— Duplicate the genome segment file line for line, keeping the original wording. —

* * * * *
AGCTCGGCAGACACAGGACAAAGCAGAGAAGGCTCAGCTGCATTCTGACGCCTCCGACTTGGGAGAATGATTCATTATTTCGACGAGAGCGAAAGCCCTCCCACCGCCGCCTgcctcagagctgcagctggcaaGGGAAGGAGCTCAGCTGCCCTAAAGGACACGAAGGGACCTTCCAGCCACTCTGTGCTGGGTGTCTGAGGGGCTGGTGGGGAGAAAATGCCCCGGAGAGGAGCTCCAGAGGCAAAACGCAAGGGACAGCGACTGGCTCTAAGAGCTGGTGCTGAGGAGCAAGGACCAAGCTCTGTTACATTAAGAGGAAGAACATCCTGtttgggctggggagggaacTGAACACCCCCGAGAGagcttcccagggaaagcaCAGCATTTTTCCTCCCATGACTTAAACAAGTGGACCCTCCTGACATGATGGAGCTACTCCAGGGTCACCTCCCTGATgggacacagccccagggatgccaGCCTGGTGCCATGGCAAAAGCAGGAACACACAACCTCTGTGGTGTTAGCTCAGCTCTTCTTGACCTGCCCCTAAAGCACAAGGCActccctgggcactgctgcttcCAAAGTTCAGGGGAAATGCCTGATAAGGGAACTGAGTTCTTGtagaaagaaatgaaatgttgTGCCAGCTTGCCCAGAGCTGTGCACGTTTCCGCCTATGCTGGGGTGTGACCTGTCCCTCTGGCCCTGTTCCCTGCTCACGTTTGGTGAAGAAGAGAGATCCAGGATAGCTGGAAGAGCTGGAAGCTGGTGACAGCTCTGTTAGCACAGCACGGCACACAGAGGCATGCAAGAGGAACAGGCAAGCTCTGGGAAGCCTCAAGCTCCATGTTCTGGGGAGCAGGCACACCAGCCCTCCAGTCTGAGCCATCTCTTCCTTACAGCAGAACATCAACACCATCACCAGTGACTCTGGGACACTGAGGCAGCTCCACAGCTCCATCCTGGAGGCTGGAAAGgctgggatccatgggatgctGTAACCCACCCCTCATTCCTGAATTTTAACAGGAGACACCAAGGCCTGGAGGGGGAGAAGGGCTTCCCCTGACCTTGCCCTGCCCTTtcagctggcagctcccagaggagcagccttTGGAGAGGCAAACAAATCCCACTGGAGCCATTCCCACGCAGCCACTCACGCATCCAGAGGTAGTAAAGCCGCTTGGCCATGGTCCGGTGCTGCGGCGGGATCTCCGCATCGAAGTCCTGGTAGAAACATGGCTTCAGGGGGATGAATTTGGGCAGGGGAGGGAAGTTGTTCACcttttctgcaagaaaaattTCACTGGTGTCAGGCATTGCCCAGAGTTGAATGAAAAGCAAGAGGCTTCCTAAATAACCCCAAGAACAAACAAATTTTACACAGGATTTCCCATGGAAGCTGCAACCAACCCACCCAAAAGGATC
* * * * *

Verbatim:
AGCTCGGCAGACACAGGACAAAGCAGAGAAGGCTCAGCTGCATTCTGACGCCTCCGACTTGGGAGAATGATTCATTATTTCGACGAGAGCGAAAGCCCTCCCACCGCCGCCTgcctcagagctgcagctggcaaGGGAAGGAGCTCAGCTGCCCTAAAGGACACGAAGGGACCTTCCAGCCACTCTGTGCTGGGTGTCTGAGGGGCTGGTGGGGAGAAAATGCCCCGGAGAGGAGCTCCAGAGGCAAAACGCAAGGGACAGCGACTGGCTCTAAGAGCTGGTGCTGAGGAGCAAGGACCAAGCTCTGTTACATTAAGAGGAAGAACATCCTGtttgggctggggagggaacTGAACACCCCCGAGAGagcttcccagggaaagcaCAGCATTTTTCCTCCCATGACTTAAACAAGTGGACCCTCCTGACATGATGGAGCTACTCCAGGGTCACCTCCCTGATgggacacagccccagggatgccaGCCTGGTGCCATGGCAAAAGCAGGAACACACAACCTCTGTGGTGTTAGCTCAGCTCTTCTTGACCTGCCCCTAAAGCACAAGGCActccctgggcactgctgcttcCAAAGTTCAGGGGAAATGCCTGATAAGGGAACTGAGTTCTTGtagaaagaaatgaaatgttgTGCCAGCTTGCCCAGAGCTGTGCACGTTTCCGCCTATGCTGGGGTGTGACCTGTCCCTCTGGCCCTGTTCCCTGCTCACGTTTGGTGAAGAAGAGAGATCCAGGATAGCTGGAAGAGCTGGAAGCTGGTGACAGCTCTGTTAGCACAGCACGGCACACAGAGGCATGCAAGAGGAACAGGCAAGCTCTGGGAAGCCTCAAGCTCCATGTTCTGGGGAGCAGGCACACCAGCCCTCCAGTCTGAGCCATCTCTTCCTTACAGCAGAACATCAACACCATCACCAGTGACTCTGGGACACTGAGGCAGCTCCACAGCTCCATCCTGGAGGCTGGAAAGgctgggatccatgggatgctGTAACCCACCCCTCATTCCTGAATTTTAACAGGAGACACCAAGGCCTGGAGGGGGAGAAGGGCTTCCCCTGACCTTGCCCTGCCCTTtcagctggcagctcccagaggagcagccttTGGAGAGGCAAACAAATCCCACTGGAGCCATTCCCACGCAGCCACTCACGCATCCAGAGGTAGTAAAGCCGCTTGGCCATGGTCCGGTGCTGCGGCGGGATCTCCGCATCGAAGTCCTGGTAGAAACATGGCTTCAGGGGGATGAATTTGGGCAGGGGAGGGAAGTTGTTCACcttttctgcaagaaaaattTCACTGGTGTCAGGCATTGCCCAGAGTTGAATGAAAAGCAAGAGGCTTCCTAAATAACCCCAAGAACAAACAAATTTTACACAGGATTTCCCATGGAAGCTGCAACCAACCCACCCAAAAGGATC